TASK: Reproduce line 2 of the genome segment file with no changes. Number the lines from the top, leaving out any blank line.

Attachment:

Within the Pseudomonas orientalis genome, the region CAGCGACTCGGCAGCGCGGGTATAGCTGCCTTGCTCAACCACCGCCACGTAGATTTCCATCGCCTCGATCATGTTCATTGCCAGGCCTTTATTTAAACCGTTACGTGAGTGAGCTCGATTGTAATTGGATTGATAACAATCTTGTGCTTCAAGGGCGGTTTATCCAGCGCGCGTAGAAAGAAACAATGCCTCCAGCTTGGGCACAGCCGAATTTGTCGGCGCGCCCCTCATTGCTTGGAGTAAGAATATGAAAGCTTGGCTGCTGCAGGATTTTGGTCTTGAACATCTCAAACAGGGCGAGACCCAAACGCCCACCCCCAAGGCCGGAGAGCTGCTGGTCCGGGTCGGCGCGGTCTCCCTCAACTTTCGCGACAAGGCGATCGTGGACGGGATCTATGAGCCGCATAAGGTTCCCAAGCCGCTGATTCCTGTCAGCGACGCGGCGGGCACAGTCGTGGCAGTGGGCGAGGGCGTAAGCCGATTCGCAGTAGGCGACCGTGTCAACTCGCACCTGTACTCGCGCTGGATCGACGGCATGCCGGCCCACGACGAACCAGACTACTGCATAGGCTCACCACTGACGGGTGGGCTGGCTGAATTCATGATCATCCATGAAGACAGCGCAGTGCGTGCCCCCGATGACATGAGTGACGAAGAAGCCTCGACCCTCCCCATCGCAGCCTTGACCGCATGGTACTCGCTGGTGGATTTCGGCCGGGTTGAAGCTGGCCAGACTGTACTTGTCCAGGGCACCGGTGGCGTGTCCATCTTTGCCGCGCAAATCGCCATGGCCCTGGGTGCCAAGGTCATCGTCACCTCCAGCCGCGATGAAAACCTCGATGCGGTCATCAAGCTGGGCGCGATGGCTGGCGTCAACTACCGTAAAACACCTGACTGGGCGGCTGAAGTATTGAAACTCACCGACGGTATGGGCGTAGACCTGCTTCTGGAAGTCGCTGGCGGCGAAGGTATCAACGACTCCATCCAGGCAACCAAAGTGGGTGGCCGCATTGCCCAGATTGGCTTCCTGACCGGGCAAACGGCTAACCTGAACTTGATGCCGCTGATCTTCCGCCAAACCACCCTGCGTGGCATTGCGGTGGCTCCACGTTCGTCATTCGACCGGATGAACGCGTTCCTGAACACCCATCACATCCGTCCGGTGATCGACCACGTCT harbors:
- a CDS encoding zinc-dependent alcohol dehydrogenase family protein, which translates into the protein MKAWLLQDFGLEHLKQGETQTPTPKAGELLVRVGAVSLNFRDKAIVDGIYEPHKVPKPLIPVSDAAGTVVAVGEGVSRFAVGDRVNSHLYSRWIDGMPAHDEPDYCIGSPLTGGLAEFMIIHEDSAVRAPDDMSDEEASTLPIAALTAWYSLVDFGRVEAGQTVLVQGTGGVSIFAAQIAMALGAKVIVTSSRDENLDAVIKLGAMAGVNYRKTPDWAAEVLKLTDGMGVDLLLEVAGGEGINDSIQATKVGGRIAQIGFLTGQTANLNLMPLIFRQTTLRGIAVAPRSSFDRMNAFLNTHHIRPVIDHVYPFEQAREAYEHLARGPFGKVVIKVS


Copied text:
- a CDS encoding zinc-dependent alcohol dehydrogenase family protein, which translates into the protein MKAWLLQDFGLEHLKQGETQTPTPKAGELLVRVGAVSLNFRDKAIVDGIYEPHKVPKPLIPVSDAAGTVVAVGEGVSRFAVGDRVNSHLYSRWIDGMPAHDEPDYCIGSPLTGGLAEFMIIHEDSAVRAPDDMSDEEASTLPIAALTAWYSLVDFGRVEAGQTVLVQGTGGVSIFAAQIAMALGAKVIVTSSRDENLDAVIKLGAMAGVNYRKTPDWAAEVLKLTDGMGVDLLLEVAGGEGINDSIQATKVGGRIAQIGFLTGQTANLNLMPLIFRQTTLRGIAVAPRSSFDRMNAFLNTHHIRPVIDHVYPFEQAREAYEHLARGPFGKVVIKVS